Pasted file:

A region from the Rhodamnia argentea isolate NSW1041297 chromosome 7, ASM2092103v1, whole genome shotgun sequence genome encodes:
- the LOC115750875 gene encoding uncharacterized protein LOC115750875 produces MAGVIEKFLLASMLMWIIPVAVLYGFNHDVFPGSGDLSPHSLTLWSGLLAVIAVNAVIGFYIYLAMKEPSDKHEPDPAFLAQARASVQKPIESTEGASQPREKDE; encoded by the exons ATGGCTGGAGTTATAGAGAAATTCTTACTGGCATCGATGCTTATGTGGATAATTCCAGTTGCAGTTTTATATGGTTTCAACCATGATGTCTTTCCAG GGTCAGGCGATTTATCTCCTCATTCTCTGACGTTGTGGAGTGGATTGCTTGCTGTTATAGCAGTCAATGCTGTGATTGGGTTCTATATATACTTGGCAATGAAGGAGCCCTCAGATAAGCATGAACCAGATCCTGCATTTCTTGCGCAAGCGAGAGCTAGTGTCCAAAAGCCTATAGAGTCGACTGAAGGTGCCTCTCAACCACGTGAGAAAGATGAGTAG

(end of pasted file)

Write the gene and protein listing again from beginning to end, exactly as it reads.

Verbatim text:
A region from the Rhodamnia argentea isolate NSW1041297 chromosome 7, ASM2092103v1, whole genome shotgun sequence genome encodes:
- the LOC115750875 gene encoding uncharacterized protein LOC115750875 produces MAGVIEKFLLASMLMWIIPVAVLYGFNHDVFPGSGDLSPHSLTLWSGLLAVIAVNAVIGFYIYLAMKEPSDKHEPDPAFLAQARASVQKPIESTEGASQPREKDE; encoded by the exons ATGGCTGGAGTTATAGAGAAATTCTTACTGGCATCGATGCTTATGTGGATAATTCCAGTTGCAGTTTTATATGGTTTCAACCATGATGTCTTTCCAG GGTCAGGCGATTTATCTCCTCATTCTCTGACGTTGTGGAGTGGATTGCTTGCTGTTATAGCAGTCAATGCTGTGATTGGGTTCTATATATACTTGGCAATGAAGGAGCCCTCAGATAAGCATGAACCAGATCCTGCATTTCTTGCGCAAGCGAGAGCTAGTGTCCAAAAGCCTATAGAGTCGACTGAAGGTGCCTCTCAACCACGTGAGAAAGATGAGTAG